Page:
[dropcap style=”font-size:100px; color:#992211;”]I[/dropcap] seem to be encountering a lot more Post-Rock these days.
I’m not sure whether the nefarious era of online targeting is doing a number on me because it knows I love brooding and depressing music, or whether the market is attuning itself. After all, we’re already in an age arguably Post-Indie (thank fuck), Post-Post-Hardcore and Post-Pop-Punk. That isn’t to say there aren’t new bands (and bands gaining traction) across all of these movements, yet it’s undeniable that we’re through the looking glass of their prominence somewhat. To get to the point, then; bands taking the accepted structures affiliated with these genres and warping them are becoming more prevalent.
Now, this progression resonates with Tides of Man‘s own as a band. Their earlier work through Rise Records was very much hinging on a Post-Hardcore/Emo flavour. More recently, however, we have a much more progressive direction. Let’s just say they’re very at home on this year’s ArcTanGent lineup. This release, as with 2014’s ‘Young & Courageous’, is fully instrumental – Tides of Man haven’t employed a vocalist since 2010’s ‘Dreamhouse’, following lead singer Tillian Pearson’s leaving the band to take up the vacant clean vocal position for Dance Gavin Dance.
If you’re looking for edge-of-the-seat thrills and catchiness with the new material, then look elsewhere. That’s kind of not the point. The contemporary era of Tides of Man are very much a musicians’ band; beloved of the audiophiles, respected by the study-music adherents and observed by those with dead thick specs (like me). ‘Everything Nothing’ is more of a journey, with each track gliding in with a piece of the puzzle until it all comes back to completion. An holistic approach to Post-Rock and Ambience, if you will. The logical or familiar progressions are there, but not without a bit of wandering off the beaten track first. Look, there’s a cool shaped rock. What sort of tree is that.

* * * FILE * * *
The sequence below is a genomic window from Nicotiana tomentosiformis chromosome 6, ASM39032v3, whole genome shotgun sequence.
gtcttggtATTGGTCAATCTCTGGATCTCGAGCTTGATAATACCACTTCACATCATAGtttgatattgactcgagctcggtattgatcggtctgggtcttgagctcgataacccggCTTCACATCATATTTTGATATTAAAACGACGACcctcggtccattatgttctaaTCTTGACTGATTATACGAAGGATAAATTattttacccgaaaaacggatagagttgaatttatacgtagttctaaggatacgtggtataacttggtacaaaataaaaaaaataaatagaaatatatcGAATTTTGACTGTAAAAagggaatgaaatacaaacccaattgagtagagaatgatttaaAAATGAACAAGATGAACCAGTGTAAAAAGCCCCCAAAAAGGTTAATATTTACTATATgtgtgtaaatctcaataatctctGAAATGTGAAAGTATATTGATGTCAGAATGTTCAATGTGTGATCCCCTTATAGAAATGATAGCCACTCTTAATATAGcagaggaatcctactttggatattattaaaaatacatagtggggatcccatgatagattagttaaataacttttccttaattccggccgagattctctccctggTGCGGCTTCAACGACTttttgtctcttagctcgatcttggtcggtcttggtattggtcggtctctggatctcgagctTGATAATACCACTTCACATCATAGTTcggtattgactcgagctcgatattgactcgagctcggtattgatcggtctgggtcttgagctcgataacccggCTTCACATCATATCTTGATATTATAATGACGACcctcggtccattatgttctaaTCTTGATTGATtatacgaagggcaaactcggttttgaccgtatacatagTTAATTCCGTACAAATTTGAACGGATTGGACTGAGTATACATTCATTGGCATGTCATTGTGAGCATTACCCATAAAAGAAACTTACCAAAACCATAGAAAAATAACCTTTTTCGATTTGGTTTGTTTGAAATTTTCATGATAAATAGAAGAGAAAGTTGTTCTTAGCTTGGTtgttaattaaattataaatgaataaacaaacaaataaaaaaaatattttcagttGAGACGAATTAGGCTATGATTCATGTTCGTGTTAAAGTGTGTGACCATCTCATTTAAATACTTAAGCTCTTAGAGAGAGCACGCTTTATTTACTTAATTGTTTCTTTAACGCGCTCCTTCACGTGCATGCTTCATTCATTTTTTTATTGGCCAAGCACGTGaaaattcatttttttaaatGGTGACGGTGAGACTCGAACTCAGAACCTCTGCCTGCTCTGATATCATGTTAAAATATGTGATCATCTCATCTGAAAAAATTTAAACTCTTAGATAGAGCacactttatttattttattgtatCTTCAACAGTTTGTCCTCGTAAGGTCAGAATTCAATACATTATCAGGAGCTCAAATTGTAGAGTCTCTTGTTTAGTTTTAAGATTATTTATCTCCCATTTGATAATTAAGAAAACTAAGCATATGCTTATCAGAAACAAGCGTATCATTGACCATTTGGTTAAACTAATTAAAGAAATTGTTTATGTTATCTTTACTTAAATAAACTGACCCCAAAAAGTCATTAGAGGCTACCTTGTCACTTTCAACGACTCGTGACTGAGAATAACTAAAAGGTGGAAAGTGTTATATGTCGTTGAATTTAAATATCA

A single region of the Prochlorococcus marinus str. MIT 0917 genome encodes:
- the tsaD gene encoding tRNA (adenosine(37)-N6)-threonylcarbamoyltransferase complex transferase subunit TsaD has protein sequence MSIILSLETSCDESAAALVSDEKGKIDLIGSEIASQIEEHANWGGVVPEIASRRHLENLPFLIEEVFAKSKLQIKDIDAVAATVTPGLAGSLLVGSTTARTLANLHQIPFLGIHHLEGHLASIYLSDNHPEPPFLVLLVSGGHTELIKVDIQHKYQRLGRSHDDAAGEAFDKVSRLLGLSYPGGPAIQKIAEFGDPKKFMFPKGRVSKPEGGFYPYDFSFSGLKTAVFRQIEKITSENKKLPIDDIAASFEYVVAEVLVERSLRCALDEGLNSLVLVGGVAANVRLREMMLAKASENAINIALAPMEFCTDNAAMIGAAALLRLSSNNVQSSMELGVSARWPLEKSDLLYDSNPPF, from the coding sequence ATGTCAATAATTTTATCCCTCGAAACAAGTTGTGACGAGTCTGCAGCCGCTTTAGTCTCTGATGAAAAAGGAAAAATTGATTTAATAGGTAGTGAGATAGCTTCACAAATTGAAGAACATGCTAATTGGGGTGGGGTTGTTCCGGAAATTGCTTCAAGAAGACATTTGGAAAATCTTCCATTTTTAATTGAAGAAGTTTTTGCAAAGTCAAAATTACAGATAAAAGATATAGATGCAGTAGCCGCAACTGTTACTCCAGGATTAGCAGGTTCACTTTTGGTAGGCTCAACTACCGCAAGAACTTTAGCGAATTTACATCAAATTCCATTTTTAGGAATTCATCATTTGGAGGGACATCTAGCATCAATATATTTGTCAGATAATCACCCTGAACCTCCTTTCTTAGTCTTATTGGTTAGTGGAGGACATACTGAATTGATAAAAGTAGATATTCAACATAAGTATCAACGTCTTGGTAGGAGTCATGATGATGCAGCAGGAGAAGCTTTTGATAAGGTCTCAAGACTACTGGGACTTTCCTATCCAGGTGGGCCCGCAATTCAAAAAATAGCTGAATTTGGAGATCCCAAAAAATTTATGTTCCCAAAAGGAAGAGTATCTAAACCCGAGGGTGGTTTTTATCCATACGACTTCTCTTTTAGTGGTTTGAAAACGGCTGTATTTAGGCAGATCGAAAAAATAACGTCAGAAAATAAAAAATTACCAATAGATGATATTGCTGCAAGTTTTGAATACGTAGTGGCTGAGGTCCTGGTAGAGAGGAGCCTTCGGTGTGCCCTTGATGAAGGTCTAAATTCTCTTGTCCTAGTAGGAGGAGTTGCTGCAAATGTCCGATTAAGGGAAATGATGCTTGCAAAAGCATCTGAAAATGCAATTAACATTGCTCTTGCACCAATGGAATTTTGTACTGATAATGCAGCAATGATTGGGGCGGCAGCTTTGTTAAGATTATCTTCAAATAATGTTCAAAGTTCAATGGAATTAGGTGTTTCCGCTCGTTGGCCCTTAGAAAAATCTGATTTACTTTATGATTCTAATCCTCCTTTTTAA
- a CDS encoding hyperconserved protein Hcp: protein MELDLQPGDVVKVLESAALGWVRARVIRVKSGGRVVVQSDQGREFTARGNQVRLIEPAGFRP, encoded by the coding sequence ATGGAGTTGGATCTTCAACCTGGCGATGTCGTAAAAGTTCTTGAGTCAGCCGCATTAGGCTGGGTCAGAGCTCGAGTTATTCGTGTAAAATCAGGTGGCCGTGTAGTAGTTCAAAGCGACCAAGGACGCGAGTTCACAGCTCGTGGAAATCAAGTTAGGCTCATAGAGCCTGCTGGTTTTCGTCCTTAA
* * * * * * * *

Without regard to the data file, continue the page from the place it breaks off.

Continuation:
‘Static Hymn’ kicks things off in an ambient fashion (think Mutiny On The Bounty, only less driving) from the get-go. It’s patient, happy to listen to the echoes before lighting another rocket – finally bursting into what I guess the EDM heads would call “the drop” just shy of the three minute mark. This sets the scene for a further eleven proggy tracks of deliberate note placement and intertwining instrumental sub-plots.
This is landscape music, a dose of modern Post-Rock in all its scale and reverberance. It almost seems incongruous to be drawing comparisons like ‘Death Is No Dread Enemy’ having the feel of a down-tempo Mouse On The Keys moment (albeit maybe a little bleaker). I’m quite content to just drive into the night with this as my soundtrack. Next step for Tides of Man? Maybe it’s time to move into less formal/standard setups on the instrumental and production front – I enjoy this because it fits the profile of other music I enjoy. What could they do if they took another step away from the box, I wonder.
‘Everything Nothing’ by Tides of Man is available to buy and stream now through A Thousand Arms.
The UK leg of Tiden of Man’s headline tour to support ‘Everything Nothing’ starts on Friday 10th August:
10/8/18 – Bridgewater (Cobblestones)
11/8/18 – Milton Keynes (Craufurd Arms)
12/8/18 – Sheffield (Mulberry Bar & Venue)
13/8/18 – London (Birthdays)
14/8/18 – Southampton (Joiners)
15/8/18 – Leicester (The Shed)
17/8/18 – Arctangent Festival
Jed the Music Ed. is a Music Promoter/Booking Agent and general fixer with Rawkus Events. Jed’s interests include a constant and reckless over-caffeination, irrationally spontaneous travel plans and maintaining an over-expensive (borderline hoarder) PC/retro gaming habit.